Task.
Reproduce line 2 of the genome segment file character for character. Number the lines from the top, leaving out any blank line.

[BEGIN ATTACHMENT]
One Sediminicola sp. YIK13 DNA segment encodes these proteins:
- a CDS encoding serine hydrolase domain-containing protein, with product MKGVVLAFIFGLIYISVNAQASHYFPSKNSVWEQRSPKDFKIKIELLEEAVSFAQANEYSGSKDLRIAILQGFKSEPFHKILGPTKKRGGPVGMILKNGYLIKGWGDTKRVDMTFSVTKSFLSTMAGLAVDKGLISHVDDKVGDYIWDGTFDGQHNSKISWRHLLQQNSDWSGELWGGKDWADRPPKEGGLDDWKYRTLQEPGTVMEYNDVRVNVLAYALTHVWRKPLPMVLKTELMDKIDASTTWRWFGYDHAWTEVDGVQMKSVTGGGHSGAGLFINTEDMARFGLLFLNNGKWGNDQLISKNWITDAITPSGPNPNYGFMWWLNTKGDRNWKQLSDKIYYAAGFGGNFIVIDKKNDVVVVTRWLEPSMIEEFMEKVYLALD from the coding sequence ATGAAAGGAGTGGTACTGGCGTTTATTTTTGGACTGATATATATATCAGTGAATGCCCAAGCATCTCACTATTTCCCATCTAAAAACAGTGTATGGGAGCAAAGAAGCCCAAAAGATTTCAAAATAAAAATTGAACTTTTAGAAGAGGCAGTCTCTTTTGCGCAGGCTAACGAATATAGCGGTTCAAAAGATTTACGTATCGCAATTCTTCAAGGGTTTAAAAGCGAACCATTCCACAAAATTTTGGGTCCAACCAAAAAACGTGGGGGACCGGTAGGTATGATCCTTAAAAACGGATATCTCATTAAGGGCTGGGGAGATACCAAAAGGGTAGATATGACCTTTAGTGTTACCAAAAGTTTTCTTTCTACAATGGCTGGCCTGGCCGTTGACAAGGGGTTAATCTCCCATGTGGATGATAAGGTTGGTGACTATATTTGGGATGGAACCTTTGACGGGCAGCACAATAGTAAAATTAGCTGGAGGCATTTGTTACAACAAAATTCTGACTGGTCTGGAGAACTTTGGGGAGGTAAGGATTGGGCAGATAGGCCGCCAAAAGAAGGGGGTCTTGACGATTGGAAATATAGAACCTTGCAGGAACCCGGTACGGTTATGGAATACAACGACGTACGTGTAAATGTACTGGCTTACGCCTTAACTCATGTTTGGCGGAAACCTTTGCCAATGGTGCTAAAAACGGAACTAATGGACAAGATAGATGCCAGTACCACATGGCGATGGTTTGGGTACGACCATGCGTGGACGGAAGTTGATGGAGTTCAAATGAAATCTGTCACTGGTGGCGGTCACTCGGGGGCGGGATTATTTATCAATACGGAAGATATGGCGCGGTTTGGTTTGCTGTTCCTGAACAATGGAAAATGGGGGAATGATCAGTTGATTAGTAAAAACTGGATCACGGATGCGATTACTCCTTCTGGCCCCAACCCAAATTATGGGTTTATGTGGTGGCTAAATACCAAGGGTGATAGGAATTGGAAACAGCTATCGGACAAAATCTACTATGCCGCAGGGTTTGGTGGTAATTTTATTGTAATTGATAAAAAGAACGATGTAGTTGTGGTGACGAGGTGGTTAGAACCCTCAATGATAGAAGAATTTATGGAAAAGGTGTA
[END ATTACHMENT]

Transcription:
- a CDS encoding serine hydrolase domain-containing protein, with product MKGVVLAFIFGLIYISVNAQASHYFPSKNSVWEQRSPKDFKIKIELLEEAVSFAQANEYSGSKDLRIAILQGFKSEPFHKILGPTKKRGGPVGMILKNGYLIKGWGDTKRVDMTFSVTKSFLSTMAGLAVDKGLISHVDDKVGDYIWDGTFDGQHNSKISWRHLLQQNSDWSGELWGGKDWADRPPKEGGLDDWKYRTLQEPGTVMEYNDVRVNVLAYALTHVWRKPLPMVLKTELMDKIDASTTWRWFGYDHAWTEVDGVQMKSVTGGGHSGAGLFINTEDMARFGLLFLNNGKWGNDQLISKNWITDAITPSGPNPNYGFMWWLNTKGDRNWKQLSDKIYYAAGFGGNFIVIDKKNDVVVVTRWLEPSMIEEFMEKVYLALD from the coding sequence ATGAAAGGAGTGGTACTGGCGTTTATTTTTGGACTGATATATATATCAGTGAATGCCCAAGCATCTCACTATTTCCCATCTAAAAACAGTGTATGGGAGCAAAGAAGCCCAAAAGATTTCAAAATAAAAATTGAACTTTTAGAAGAGGCAGTCTCTTTTGCGCAGGCTAACGAATATAGCGGTTCAAAAGATTTACGTATCGCAATTCTTCAAGGGTTTAAAAGCGAACCATTCCACAAAATTTTGGGTCCAACCAAAAAACGTGGGGGACCGGTAGGTATGATCCTTAAAAACGGATATCTCATTAAGGGCTGGGGAGATACCAAAAGGGTAGATATGACCTTTAGTGTTACCAAAAGTTTTCTTTCTACAATGGCTGGCCTGGCCGTTGACAAGGGGTTAATCTCCCATGTGGATGATAAGGTTGGTGACTATATTTGGGATGGAACCTTTGACGGGCAGCACAATAGTAAAATTAGCTGGAGGCATTTGTTACAACAAAATTCTGACTGGTCTGGAGAACTTTGGGGAGGTAAGGATTGGGCAGATAGGCCGCCAAAAGAAGGGGGTCTTGACGATTGGAAATATAGAACCTTGCAGGAACCCGGTACGGTTATGGAATACAACGACGTACGTGTAAATGTACTGGCTTACGCCTTAACTCATGTTTGGCGGAAACCTTTGCCAATGGTGCTAAAAACGGAACTAATGGACAAGATAGATGCCAGTACCACATGGCGATGGTTTGGGTACGACCATGCGTGGACGGAAGTTGATGGAGTTCAAATGAAATCTGTCACTGGTGGCGGTCACTCGGGGGCGGGATTATTTATCAATACGGAAGATATGGCGCGGTTTGGTTTGCTGTTCCTGAACAATGGAAAATGGGGGAATGATCAGTTGATTAGTAAAAACTGGATCACGGATGCGATTACTCCTTCTGGCCCCAACCCAAATTATGGGTTTATGTGGTGGCTAAATACCAAGGGTGATAGGAATTGGAAACAGCTATCGGACAAAATCTACTATGCCGCAGGGTTTGGTGGTAATTTTATTGTAATTGATAAAAAGAACGATGTAGTTGTGGTGACGAGGTGGTTAGAACCCTCAATGATAGAAGAATTTATGGAAAAGGTGTA